You could feel the nervous tension in the air at the OCR World Championships at dusk on Thursday night. In 12 short hours, the first racers of the weekend would be taking their mark. Athletes from 67 different nations were congregating around the obstacles as the finishing touches were being made. Strategies were developing and although we did not speak the same languages, you could tell we were all thinking the same thing; this course is going to be brutal. That night, after we were all checked in and proudly wearing our athlete badges and coveted OCRWC bands, demonstrations were watched online on how to conquer the 43 obstacles we would be facing in the days to come. Sleep certainly did not come easy.
As we rose, the sounds of raindrops on our patios meant only one thing, the course we prepared for would now unleash a whole new variety of weather-related challenges. Hours later, we knelt at the starting line listening to the powerful words of Coach Pain. Shoulder to shoulder with our sisters and brothers from around the world, we took a deep breath, rose to our feet and began the journey. Around the first bend, we sized up the first of six intense hill climbs that covered our shoes in the heavy mud and weighed us down for miles to come. At times we conquered the course, other moments we felt defeated, we rang the bell or handed over our bands, we raised our arms in triumph, rubbed mud into our bloody palms and finally, hours later, that final wall appeared. Gripping with all of our strength we hoisted ourselves over, glancing back on the hills that almost took us down and nodded.
With our medals draped around our necks, we hugged our family members and high fived our fellow competitors. That night, stories were shared and laughter echoed as drinks were passed and friendships were made. My husband and I met a man who hailed from Liaquat. He lives amidst the glaciers and we are from the desert. Although our lifestyles could not be more different, the common ground was set. We love to compete. We exchanged information and we are hoping that he joins us at the Spartan Race in Phoenix this coming February. Meeting fellow athletes from around the globe was definitely the highlight of this race. I ran with them on the course, I hugged them at the finish line and I thanked them for their support both on the mountain.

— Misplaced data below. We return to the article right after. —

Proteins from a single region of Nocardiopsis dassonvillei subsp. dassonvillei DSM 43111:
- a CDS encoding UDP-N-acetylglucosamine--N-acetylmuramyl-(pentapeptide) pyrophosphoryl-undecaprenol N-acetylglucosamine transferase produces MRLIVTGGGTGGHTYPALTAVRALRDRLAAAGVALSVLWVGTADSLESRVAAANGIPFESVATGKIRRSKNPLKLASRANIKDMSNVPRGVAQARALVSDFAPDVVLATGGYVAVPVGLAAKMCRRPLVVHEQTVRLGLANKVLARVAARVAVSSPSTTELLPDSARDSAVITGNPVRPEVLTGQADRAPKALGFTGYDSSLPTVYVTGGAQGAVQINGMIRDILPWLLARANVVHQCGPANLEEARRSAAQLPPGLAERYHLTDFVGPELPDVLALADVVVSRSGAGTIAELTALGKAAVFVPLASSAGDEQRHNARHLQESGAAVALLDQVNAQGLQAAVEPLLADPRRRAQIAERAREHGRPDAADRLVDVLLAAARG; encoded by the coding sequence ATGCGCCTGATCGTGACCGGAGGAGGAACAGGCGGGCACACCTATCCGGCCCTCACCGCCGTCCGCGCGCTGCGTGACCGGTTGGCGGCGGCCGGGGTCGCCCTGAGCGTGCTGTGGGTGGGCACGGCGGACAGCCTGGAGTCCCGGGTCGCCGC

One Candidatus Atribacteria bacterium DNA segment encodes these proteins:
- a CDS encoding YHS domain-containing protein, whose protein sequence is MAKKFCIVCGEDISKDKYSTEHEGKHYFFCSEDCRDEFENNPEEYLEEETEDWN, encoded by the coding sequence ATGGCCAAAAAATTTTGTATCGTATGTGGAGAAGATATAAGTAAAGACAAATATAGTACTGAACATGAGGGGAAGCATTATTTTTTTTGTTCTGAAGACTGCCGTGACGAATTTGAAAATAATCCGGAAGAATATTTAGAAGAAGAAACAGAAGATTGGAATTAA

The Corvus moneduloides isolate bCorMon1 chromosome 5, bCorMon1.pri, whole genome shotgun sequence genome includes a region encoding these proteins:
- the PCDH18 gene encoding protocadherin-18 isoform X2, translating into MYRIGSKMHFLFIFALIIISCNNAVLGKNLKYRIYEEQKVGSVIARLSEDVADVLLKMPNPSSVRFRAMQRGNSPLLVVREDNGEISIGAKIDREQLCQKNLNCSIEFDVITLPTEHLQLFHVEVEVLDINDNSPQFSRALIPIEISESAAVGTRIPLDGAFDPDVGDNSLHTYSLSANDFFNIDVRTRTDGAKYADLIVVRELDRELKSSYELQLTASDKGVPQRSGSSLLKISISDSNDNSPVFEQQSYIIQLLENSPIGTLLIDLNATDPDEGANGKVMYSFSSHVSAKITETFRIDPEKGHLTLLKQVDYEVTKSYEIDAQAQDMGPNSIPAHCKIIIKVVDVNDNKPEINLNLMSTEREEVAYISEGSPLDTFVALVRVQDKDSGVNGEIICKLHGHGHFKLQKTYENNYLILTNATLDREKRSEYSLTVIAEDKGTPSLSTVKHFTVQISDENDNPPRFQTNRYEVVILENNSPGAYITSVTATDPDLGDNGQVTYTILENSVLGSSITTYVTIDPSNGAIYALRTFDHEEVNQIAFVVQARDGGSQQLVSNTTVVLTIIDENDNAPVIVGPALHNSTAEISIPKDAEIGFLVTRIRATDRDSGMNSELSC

I reached out to 355 of my fellow athletes in a survey on Facebook and asked them if they thought this was the toughest OCR course they had ever encountered. 65% of them said that this was the hardest by far. To know that we all struggled together brings a bond that will never be broken.
To all of the competitors that started in the later heats that did not have the course they prepared for, those who spent 5 hours out there only to be pulled off and disqualified, my heart goes out to you. Remember, you expended every ounce of energy you had on that course, same as any other competitor and you should wear your medal with honor and know that you were not defeated. Everyone rose to the challenge and we all conquered the blue mountains together.
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